Advantage the old guard
There is only one way to interpret the legislative text issued by Pope Francis on Saturday: as a rebuff to Cardinal George Pell. The motu proprio stripped the Vatican’s financial tsar of administrative powers given to him just two years ago.
In 2014 the Pope had transferred certain responsibilities from the Administration of the Patrimony of the Apostolic See (Apsa), the body overseeing Vatican property and investments, to the Secretariat for the Economy, run by Cardinal Pell. The Vatican old guard deeply resented this reform, which reduced their influence and boosted that of a man they regard as a crude interloper. They lobbied remorselessly for a return to the status quo – and on Saturday they got it.
This is the second victory this year for a group that was deeply unsettled by Cardinal Pell’s commitment to total financial transparency. In the first, they unilaterally halted an external financial audit overseen by the Big Four accountancy firm PricewaterhouseCoopers. They then persuaded the Pope to cancel the external audit entirely.
The old guard has used friendly media to present its drive to reclaim power as a wholly reasonable attempt to ensure that the Vatican’s financial fortunes are not in the hands of one man. They talk about checks and balances, and the need for cooperation and collegiality. This might be more convincing if they hadn’t also engaged in a vicious campaign to undermine Cardinal Pell in the Italian media. Last February, the cardinal’s expenses were leaked to L’Espresso, in an unconvincing effort to smear him as a lavish spender who nevertheless required Vatican officials to provide receipts for every cappuccino. Why has Pope Francis, who was elected to clean up Vatican finances, apparently sided with a group that resists
Some insiders would like nothing more than to drive Cardinal Pell out of office reform and uses gossip – a practice he detests – to achieve its aims? We await an adequate answer. For Pope Francis has said, time and again, that he is committed to overhauling the Vatican’s deeply corrupted economic system. After his election, he invited Cardinal Pell to Rome to lead the fight. But now, three years on, financial reform appears to be slipping – and perhaps even going into reverse.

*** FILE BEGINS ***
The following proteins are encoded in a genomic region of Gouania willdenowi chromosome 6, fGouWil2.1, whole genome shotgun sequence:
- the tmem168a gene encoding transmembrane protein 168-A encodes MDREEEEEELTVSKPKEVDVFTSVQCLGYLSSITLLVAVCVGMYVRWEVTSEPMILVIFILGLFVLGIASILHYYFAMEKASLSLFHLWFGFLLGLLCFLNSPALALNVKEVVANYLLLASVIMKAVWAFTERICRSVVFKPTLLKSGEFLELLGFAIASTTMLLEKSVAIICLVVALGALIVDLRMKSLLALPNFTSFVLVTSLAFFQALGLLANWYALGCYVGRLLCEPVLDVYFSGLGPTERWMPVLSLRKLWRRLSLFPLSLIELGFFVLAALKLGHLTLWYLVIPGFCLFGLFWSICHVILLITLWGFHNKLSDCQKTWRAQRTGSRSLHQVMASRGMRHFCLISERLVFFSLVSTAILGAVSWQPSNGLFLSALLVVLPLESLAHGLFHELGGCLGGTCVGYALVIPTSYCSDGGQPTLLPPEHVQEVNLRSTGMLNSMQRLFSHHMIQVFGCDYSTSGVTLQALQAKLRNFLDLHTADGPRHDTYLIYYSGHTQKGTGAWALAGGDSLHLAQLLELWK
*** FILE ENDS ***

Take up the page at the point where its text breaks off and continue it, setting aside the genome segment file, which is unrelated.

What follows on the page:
Cardinal Pell has promised to serve his full five-year term, stepping down in 2019. The old guard would like nothing more than to drive the 75-year-old out of office before then and replace him with a more pliant figure. If they were to succeed, we would know that the struggle for real, sweeping financial reform was well and truly over.
But what incentive does the cardinal have to remain when his opponents seem to have the Pope’s ear? The old guard will not be content with thwarting the external audit and clawing back Apsa’s powers. They are likely to resist the Secretariat for the Economy on every front.
The group’s next target is likely to be the procedures draw up by Cardinal Pell’s team to monitor payments of petty cash and track expenditure. The draft rules are intended to apply to all Vatican departments, but it would be no surprise if certain dicasteries were now given exemptions or the policies weakened to the point of meaninglessness.
Let there be no doubt: the financial reform demanded by the world’s cardinals (and laity) before the last conclave is in peril. We should pray that Pope Francis is able to fulfil his mandate and that the Vatican’s resources will serve the many, not the entrenched few.
Moments of truth
It is a cliché that truth and love enhance rather than contradict each other. But that cliché was beautifully vivid in the lives of two 20th-century Catholics who last week moved closer to canonisation.
Their lives took different directions: Josef Mayr-Nusser, a layman who will be beatified in March, protested against the Nazis, was sent to Dachau and died of dysentery aged 34; Bishop Alphonse Gallegos, who has been declared Venerable, entered seminary in his teens and served faithfully as a priest in California,
before being hit by a car, aged 60, in 1991.
But both had a dedication to God’s truth on the one hand, and the corporal works of mercy on the other. Inspired by Blessed Frédéric Ozanam, Mayr-Nusser became the leader of Catholic Action in his diocese, and devoted himself to visiting the poor. He told members not to be preachy, but to speak to the destitute with true compassion. But at the moment of truth, he refused to swear an oath to Hitler and so lost his life.
Bishop Gallegos exhibited many of the same virtues. He was known as the “bishop of the barrios” for his heroic work in the poor Hispanic districts of California. As a priest, he would be seen at the weekend chatting to the street gangs. And inseparable from the bishop’s commitment to the margins of society was his defence of the unborn. He attended pro-life rallies and publicly prayed for the conversion of abortionists.
The bishop and the layman lived, superficially, very different lives. But we can ask both of them to intercede for us with the God of love and truth.
CATHOLIC HERALD, JULY 15 2016 3